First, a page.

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Precambrian mudrock from source-to-sink: an Earth analogue to identify pre-multicellular life habitable environments that have high biosignature preservation potential
Lead Supervisor: Neil S. Davies, Department of Earth Sciences
Co-supervisor: William J. McMahon, Department of Earth Sciences

Brief summary
Discovering signs of ancient extra-terrestrial life requires not only habitable paleoenvironments, but a subset of those where preservation of biosignatures was likely. Earth’s mudrock archive is a highly productive repository of fossil material, but it underwent step-changes in composition and mineralogy due to the evolution of bioturbation and land plants. The mudrock record predating these will be investigated to identify where different mud types (variable clay composition and physical attributes) were deposited in ‘source-to-sink' linked environments (i.e., from mountains, through rivers, to sea) when there was only a nascent microbial biosphere, potentially analogous to other planets.

Importance of the area of research concerned
Mudrocks could be key in the search for ancient extra-terrestrial life. Often deposited in habitable environments, their lithification is also suited for preserving biosignatures. Our understanding of mudrock is biased towards modern Earth, where biosphere influences are profound. To capitalize the potential of extra-terrestrial mudrock we need to understand Earth’s mudrocks from before the widespread establishment of life. The 1.5-billion-year-old Belt Supergroup is a natural laboratory recording mudrock-forming processes prior to multicellular life. Modern sedimentological investigation will 1) characterise environments that were a cradle for nascent microbial life, and 2) identify how mud transport and deposition operated before multicellular life, permitting comparisons to see how planetary environments can be shaped by life. Samples will be subjected to analyses of their clay minerals, utilizing cutting-edge electron imaging. These efforts will show which environments saw the deposition of mudrocks with high clay contents, identifying analogous astrobiological targets for recovering biosignatures.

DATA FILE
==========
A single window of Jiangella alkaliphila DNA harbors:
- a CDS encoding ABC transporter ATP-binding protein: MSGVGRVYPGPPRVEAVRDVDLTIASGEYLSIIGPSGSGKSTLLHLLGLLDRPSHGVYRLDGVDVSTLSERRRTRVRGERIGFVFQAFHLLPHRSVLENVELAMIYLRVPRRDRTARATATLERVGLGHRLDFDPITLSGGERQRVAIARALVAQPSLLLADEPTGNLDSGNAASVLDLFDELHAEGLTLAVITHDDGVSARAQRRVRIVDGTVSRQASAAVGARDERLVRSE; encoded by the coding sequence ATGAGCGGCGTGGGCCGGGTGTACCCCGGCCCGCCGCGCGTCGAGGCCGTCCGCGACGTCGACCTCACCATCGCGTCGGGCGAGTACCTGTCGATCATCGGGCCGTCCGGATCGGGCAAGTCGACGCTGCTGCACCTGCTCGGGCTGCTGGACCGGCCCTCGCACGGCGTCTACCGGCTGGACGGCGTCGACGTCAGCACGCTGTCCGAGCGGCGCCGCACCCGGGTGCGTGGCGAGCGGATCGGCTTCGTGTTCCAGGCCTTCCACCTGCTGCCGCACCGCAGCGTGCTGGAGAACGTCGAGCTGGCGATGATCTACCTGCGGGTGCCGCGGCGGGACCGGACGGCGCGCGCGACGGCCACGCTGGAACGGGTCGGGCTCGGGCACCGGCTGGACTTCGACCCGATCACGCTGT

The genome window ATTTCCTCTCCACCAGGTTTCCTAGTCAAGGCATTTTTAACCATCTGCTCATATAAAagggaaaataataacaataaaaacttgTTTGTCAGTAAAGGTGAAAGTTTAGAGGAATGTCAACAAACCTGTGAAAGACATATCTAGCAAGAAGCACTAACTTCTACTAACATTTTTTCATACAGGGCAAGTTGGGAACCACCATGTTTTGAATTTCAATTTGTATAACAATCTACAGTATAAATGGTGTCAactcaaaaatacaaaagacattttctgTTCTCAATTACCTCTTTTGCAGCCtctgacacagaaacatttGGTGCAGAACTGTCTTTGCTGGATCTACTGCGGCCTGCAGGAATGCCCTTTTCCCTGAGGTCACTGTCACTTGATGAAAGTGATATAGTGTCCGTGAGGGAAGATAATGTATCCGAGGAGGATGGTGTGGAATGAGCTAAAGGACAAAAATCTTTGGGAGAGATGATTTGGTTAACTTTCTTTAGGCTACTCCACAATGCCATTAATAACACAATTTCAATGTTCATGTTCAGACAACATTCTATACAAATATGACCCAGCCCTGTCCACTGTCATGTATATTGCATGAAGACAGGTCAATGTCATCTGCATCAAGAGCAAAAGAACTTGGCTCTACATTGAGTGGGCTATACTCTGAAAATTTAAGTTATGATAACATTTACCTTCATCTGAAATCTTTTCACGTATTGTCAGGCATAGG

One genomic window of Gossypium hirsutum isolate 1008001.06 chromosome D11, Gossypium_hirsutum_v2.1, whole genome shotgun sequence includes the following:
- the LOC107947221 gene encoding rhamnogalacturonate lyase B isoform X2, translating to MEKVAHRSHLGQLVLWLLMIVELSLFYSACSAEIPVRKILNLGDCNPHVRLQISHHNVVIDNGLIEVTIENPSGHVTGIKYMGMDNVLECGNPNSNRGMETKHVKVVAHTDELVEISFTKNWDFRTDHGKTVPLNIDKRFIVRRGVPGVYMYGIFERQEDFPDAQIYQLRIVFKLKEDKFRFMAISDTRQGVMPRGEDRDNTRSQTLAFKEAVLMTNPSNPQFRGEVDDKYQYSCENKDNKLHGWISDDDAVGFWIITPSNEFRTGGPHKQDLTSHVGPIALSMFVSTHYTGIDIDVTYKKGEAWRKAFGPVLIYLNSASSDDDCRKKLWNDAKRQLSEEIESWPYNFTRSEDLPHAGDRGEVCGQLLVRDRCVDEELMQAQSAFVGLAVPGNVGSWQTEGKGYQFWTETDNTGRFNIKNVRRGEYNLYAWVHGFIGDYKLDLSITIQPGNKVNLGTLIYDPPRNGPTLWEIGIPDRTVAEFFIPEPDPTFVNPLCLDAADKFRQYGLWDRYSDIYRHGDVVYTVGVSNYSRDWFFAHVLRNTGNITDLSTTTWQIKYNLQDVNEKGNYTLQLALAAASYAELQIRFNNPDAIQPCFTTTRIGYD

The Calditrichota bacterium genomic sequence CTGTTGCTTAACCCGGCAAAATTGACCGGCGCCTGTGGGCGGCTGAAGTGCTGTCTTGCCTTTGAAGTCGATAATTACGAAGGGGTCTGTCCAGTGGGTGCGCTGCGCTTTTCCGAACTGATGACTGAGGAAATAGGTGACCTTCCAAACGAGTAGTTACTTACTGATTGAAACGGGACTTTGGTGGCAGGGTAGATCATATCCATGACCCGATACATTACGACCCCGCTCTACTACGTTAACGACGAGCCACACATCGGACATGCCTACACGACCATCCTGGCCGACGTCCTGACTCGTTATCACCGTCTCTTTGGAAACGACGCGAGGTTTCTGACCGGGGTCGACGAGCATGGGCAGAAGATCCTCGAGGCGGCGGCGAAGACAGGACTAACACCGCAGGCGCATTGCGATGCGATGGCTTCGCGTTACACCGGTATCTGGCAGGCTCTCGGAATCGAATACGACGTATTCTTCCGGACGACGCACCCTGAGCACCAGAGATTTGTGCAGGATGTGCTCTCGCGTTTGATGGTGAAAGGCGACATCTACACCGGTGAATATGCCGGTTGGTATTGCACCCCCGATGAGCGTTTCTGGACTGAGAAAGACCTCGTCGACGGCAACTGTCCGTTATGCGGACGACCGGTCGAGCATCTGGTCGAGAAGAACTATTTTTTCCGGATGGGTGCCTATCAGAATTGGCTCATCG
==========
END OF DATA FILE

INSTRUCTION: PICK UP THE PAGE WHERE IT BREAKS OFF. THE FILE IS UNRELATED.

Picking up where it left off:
What will the student do?
The Belt Supergroup of the NW USA is a widespread rock unit recording deposition in linked environments from mountain sources, through river conduits, to sinks in ancient lakes and seas.  The unit dates from before the advent of multicellular life and is overdue a sedimentological field investigation identifying different architectural styles of mudrock across these environments, framed as an analogue for similar environments on other planets. Fieldwork will allow the student to undertake this and collect contextualized samples. The student will conduct a state-of-the-art petrographic analysis of the recovered samples to determine which environments host the most desirable clay assemblages for organic matter preservation. New techniques in automated scanning electron microscope (SEM) energy dispersive spectroscopy (EDS) mineral mapping will assess how the clay mineral content varies between environments and which were most likely to retain organic matter through clay-organic bonding.

Han, S., Lӧhr, S.C., Abbott, A.N., Baldermann, A., Farkaš, J., McMahon, W., Milliken, K.L., Rafiei, M., Wheeler, C. and Owen, M., 2022. Earth system science applications of next-generation SEM-EDS automated mineral mapping. Frontiers in Earth Science, 10, p.956912.

McMahon, W.J. and Davies, N.S., 2018. Evolution of alluvial mudrock forced by early land plants. Science, 359(6379), pp.1022-1024.
Schieber, J., 1998. Possible indicators of microbial mat deposits in shales and sandstones: examples from the Mid-Proterozoic Belt Supergroup, Montana, USA. Sedimentary Geology, 120(1-4), pp.105-124.

Requirements as to the educational background of candidates that would be suitable for the project
The project is suited to a student with a background in Earth Sciences, Geology or a related subject.

You can find out about applying for this project on the Leverhulme Centre for Life in the Universe widening participation PhD Studentships page.